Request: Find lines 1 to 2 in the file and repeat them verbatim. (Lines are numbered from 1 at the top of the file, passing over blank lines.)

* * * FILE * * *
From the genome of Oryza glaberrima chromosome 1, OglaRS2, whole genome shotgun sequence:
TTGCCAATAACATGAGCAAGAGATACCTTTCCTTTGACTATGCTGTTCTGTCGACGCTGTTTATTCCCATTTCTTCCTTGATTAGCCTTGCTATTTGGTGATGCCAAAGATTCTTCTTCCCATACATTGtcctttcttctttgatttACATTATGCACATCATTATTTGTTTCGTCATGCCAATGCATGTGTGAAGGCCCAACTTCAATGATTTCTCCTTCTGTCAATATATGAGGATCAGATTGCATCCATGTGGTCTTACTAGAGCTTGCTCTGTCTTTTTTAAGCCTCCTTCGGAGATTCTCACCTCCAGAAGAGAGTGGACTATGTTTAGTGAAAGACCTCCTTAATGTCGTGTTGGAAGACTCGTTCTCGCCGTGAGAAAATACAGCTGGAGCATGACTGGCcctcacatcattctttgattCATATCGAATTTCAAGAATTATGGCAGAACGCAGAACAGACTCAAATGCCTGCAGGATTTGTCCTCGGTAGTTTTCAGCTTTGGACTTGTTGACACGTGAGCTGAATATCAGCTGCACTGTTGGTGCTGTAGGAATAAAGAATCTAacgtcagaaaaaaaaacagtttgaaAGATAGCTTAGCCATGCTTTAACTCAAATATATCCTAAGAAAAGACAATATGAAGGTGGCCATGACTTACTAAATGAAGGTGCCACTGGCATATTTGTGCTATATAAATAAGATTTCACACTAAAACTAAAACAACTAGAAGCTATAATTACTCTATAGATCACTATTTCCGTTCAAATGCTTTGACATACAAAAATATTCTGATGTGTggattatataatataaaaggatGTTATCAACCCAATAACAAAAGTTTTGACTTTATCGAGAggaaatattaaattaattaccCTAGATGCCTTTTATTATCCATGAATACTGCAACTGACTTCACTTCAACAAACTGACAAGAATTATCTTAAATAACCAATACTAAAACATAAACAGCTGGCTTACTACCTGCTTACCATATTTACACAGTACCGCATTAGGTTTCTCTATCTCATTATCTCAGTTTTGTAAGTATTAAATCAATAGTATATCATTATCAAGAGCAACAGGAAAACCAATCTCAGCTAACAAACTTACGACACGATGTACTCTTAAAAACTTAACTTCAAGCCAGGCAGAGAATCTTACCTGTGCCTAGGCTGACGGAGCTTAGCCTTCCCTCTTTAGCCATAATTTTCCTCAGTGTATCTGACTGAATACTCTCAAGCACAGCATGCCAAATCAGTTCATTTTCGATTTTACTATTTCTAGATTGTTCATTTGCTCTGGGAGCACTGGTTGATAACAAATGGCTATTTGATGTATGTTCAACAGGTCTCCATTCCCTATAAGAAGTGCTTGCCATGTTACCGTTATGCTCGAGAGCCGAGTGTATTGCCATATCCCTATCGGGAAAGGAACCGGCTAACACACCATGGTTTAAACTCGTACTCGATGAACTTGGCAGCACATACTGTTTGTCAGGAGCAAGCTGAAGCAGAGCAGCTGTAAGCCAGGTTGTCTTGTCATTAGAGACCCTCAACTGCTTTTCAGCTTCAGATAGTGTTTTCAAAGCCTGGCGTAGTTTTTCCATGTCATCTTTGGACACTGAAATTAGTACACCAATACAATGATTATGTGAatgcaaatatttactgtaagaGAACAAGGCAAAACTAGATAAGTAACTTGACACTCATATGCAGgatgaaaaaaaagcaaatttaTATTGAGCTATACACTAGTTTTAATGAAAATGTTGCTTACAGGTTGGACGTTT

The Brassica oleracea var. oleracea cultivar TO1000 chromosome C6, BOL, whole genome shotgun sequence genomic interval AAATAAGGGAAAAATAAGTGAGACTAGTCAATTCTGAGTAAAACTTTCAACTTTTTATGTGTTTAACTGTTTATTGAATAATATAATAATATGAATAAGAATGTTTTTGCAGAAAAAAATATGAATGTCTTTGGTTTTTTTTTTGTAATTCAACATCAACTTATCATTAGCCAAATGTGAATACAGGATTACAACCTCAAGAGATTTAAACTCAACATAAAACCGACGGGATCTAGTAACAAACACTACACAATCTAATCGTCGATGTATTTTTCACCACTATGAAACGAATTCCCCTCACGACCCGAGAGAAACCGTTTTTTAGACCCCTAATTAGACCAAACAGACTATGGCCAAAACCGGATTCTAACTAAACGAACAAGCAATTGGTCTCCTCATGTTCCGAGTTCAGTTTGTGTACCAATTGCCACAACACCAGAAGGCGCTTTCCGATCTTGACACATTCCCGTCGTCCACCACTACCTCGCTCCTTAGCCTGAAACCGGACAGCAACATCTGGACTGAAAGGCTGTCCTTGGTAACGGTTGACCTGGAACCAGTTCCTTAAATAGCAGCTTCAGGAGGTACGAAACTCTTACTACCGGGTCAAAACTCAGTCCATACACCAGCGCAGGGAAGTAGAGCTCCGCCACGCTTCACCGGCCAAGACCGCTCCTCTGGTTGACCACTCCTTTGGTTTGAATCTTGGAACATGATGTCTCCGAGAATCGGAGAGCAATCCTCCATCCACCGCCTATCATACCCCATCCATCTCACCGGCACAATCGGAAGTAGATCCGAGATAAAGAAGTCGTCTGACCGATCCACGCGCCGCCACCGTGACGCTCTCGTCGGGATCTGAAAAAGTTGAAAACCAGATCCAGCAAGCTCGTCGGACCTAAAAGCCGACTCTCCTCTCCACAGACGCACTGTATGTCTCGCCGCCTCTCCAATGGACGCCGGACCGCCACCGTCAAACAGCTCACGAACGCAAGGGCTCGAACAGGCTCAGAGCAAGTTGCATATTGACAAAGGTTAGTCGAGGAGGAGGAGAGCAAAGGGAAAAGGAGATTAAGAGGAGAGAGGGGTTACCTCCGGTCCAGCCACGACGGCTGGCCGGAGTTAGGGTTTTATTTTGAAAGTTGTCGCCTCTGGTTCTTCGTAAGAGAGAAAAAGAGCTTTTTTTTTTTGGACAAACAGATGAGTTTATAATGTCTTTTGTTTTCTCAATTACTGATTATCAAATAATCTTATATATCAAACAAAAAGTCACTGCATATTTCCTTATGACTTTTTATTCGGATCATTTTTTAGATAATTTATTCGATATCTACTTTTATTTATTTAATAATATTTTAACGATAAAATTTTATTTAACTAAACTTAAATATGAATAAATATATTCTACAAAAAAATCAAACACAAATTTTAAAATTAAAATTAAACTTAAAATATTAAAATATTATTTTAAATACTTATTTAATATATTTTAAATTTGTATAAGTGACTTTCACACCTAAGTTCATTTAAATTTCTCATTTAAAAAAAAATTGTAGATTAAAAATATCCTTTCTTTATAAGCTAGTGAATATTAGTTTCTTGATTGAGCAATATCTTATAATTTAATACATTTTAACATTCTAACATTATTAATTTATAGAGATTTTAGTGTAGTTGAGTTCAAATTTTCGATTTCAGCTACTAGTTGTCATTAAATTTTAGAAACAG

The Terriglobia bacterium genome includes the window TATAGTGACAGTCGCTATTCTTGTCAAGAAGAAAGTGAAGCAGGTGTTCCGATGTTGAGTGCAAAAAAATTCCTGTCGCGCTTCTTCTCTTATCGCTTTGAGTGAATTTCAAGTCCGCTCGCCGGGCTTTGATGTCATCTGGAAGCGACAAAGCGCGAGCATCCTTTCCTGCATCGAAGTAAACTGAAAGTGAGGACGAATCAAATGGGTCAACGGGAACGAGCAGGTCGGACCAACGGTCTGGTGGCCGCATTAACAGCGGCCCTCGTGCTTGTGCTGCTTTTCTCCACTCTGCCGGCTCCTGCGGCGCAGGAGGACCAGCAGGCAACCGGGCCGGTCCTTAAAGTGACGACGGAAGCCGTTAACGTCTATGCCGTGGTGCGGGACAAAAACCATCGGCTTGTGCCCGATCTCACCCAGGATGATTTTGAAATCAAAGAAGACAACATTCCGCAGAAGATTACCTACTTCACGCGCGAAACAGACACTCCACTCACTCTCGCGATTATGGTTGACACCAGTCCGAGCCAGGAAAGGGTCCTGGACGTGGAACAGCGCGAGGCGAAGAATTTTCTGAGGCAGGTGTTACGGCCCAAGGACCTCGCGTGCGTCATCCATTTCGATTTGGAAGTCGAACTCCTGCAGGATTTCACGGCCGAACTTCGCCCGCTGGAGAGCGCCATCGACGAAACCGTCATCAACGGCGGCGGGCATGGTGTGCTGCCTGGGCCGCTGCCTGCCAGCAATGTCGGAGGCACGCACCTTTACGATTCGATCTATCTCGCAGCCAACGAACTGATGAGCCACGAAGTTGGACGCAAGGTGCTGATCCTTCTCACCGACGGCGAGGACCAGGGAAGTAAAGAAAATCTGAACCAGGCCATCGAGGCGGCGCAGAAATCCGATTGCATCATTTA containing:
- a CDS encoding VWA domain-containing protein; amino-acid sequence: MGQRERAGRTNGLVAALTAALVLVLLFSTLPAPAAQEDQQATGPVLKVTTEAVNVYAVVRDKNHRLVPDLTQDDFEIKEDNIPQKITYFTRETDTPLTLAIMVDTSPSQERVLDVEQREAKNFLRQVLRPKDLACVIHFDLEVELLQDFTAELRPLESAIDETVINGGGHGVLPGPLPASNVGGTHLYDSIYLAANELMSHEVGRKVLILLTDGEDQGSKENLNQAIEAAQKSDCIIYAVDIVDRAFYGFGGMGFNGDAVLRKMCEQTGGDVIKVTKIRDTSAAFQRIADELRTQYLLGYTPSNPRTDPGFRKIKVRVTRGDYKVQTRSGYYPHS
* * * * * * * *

From the genome of Oryza glaberrima chromosome 1, OglaRS2, whole genome shotgun sequence:
TTGCCAATAACATGAGCAAGAGATACCTTTCCTTTGACTATGCTGTTCTGTCGACGCTGTTTATTCCCATTTCTTCCTTGATTAGCCTTGCTATTTGGTGATGCCAAAGATTCTTCTTCCCATACATTGtcctttcttctttgatttACATTATGCACATCATTATTTGTTTCGTCATGCCAATGCATGTGTGAAGGCCCAACTTCAATGATTTCTCCTTCTGTCAATATATGAGGATCAGATTGCATCCATGTGGTCTTACTAGAGCTTGCTCTGTCTTTTTTAAGCCTCCTTCGGAGATTCTCACCTCCAGAAGAGAGTGGACTATGTTTAGTGAAAGACCTCCTTAATGTCGTGTTGGAAGACTCGTTCTCGCCGTGAGAAAATACAGCTGGAGCATGACTGGCcctcacatcattctttgattCATATCGAATTTCAAGAATTATGGCAGAACGCAGAACAGACTCAAATGCCTGCAGGATTTGTCCTCGGTAGTTTTCAGCTTTGGACTTGTTGACACGTGAGCTGAATATCAGCTGCACTGTTGGTGCTGTAGGAATAAAGAATCTAacgtcagaaaaaaaaacagtttgaaAGATAGCTTAGCCATGCTTTAACTCAAATATATCCTAAGAAAAGACAATATGAAGGTGGCCATGACTTACTAAATGAAGGTGCCACTGGCATATTTGTGCTATATAAATAAGATTTCACACTAAAACTAAAACAACTAGAAGCTATAATTACTCTATAGATCACTATTTCCGTTCAAATGCTTTGACATACAAAAATATTCTGATGTGTggattatataatataaaaggatGTTATCAACCCAATAACAAAAGTTTTGACTTTATCGAGAggaaatattaaattaattaccCTAGATGCCTTTTATTATCCATGAATACTGCAACTGACTTCACTTCAACAAACTGACAAGAATTATCTTAAATAACCAATACTAAAACATAAACAGCTGGCTTACTACCTGCTTACCATATTTACACAGTACCGCATTAGGTTTCTCTATCTCATTATCTCAGTTTTGTAAGTATTAAATCAATAGTATATCATTATCAAGAGCAACAGGAAAACCAATCTCAGCTAACAAACTTACGACACGATGTACTCTTAAAAACTTAACTTCAAGCCAGGCAGAGAATCTTACCTGTGCCTAGGCTGACGGAGCTTAGCCTTCCCTCTTTAGCCATAATTTTCCTCAGTGTATCTGACTGAATACTCTCAAGCACAGCATGCCAAATCAGTTCATTTTCGATTTTACTATTTCTAGATTGTTCATTTGCTCTGGGAGCACTGGTTGATAACAAATGGCTATTTGATGTATGTTCAACAGGTCTCCATTCCCTATAAGAAGTGCTTGCCATGTTACCGTTATGCTCGAGAGCCGAGTGTATTGCCATATCCCTATCGGGAAAGGAACCGGCTAACACACCATGGTTTAAACTCGTACTCGATGAACTTGGCAGCACATACTGTTTGTCAGGAGCAAGCTGAAGCAGAGCAGCTGTAAGCCAGGTTGTCTTGTCATTAGAGACCCTCAACTGCTTTTCAGCTTCAGATAGTGTTTTCAAAGCCTGGCGTAGTTTTTCCATGTCATCTTTGGACACTGAAATTAGTACACCAATACAATGATTATGTGAatgcaaatatttactgtaagaGAACAAGGCAAAACTAGATAAGTAACTTGACACTCATATGCAGgatgaaaaaaaagcaaatttaTATTGAGCTATACACTAGTTTTAATGAAAATGTTGCTTACAGGTTGGACGTTT